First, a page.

| IPSN, June 4, 1997|
John DI Maggio: Cicero’s New Top Cop
Cicero’s Mafia Princess Betty Maltese needs a public image boost fast, and she has her sights on a new candidate for Top Cop, veteran and decorated retired Chicago Sergeant. The question Di Maggio faces is why? With so many problems facing Maltese and Cicero, could he survive if Betty is ousted in an FBI corruption?
In the summer of 1968, Chicago was under siege.
Images of Chicago police officers beating civilian protestors outside of the Conrad Hilton Hotel during the Democratic Convention revived that machine-gun toting image of Al Capone and dirty politics and caught the attention of the world.
The Late Mayor Richard J. Daley and his police brass couldn’t run from the negative publicity because it was on the TV screens in front of millions of American families for during and after the convention, for week straight.
And when they finally decided on a person to respond to the intense negative media coverage, they named a veteran Chicago Police Sergeant, John Di Maggio, as their unofficial spokesman. Di Maggio was seen on TV every night in network explaining Daley’s side of a bad story.
It is the story, in fact, of how every bad story works.
Cicero’s mobbed-up and subpoena-plagued Town President Betty Maltese is taking a leaf from Daley’s 1968 Convention Book, and is planning to name the same John Di Maggio as her new police superintendent.
A new spokesman for a town plagued by increasing crime, she hopes to help off-set this negative publicity — and troubles of her own doing involving an FBI probe into allegations of her wrongdoing.
Long retired from the Chicago Police Department where he served 33 years, Di Maggio and his wife, Rosemary, live in Henderson, Nevada, a suburb of Las Vegas, and a hangout for many retired Chicago police officers, the good, the bad and the ugly.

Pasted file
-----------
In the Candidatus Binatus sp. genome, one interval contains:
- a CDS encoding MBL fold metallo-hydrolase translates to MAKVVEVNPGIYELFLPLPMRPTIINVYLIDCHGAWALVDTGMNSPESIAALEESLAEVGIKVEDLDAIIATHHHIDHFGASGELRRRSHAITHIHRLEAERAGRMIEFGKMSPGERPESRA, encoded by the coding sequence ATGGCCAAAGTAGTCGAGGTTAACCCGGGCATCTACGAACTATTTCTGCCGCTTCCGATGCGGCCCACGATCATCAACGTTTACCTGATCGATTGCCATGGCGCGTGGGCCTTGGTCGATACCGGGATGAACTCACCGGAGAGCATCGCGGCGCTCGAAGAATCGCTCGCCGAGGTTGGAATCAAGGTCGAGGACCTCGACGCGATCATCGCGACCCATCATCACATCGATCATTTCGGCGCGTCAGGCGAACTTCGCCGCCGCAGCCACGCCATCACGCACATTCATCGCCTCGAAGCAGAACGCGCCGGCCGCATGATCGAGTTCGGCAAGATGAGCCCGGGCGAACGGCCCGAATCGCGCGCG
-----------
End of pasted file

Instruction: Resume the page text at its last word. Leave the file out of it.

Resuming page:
Why bring Di Maggio to Cicero?
The same reason why Daley used him to represent Chicago during the 1968 Convention. He has a good reputation and Betty Maltese badly needs it to help counter her own negative reputation.
Cynics will rightfully point out that Cicero is a mob controlled Town and that Betty Maltese is simply their political front.
And when one Cicero mob boss goes down for the count, there is always another underboss waiting to take his or her place. Cicero has been in the palm of the mob’s hand since Al Capone first saw it as a way to hide his business interests from Chicago based G-Men.
In 1993, when Betty Maltese was elected, there was a brief period of hope when many believed things might change. That proved wrong last year when details of the FBI probe of the Maltese organization surfaced for the firsttime.
Although sources insist Betty also considered former Chicago Deputy Police Supt. William Hanhardt, other reliable sources insist Hanhardt was never considered, and never gave the option much thought.
She also approached former Chicago Top Cop Fred Rice, who is still in the running, sources said.
But by all accounts, Di Maggio will.
To give Di Maggio the benefit of the doubt, you could conclude, maybe naively, that he simply wants the challenge, this late in his retirement. Di Maggio is described as the kind of Chicago cop who won’t shy from a challenge. And Cicero could be described as any cop’s ultimate challenge.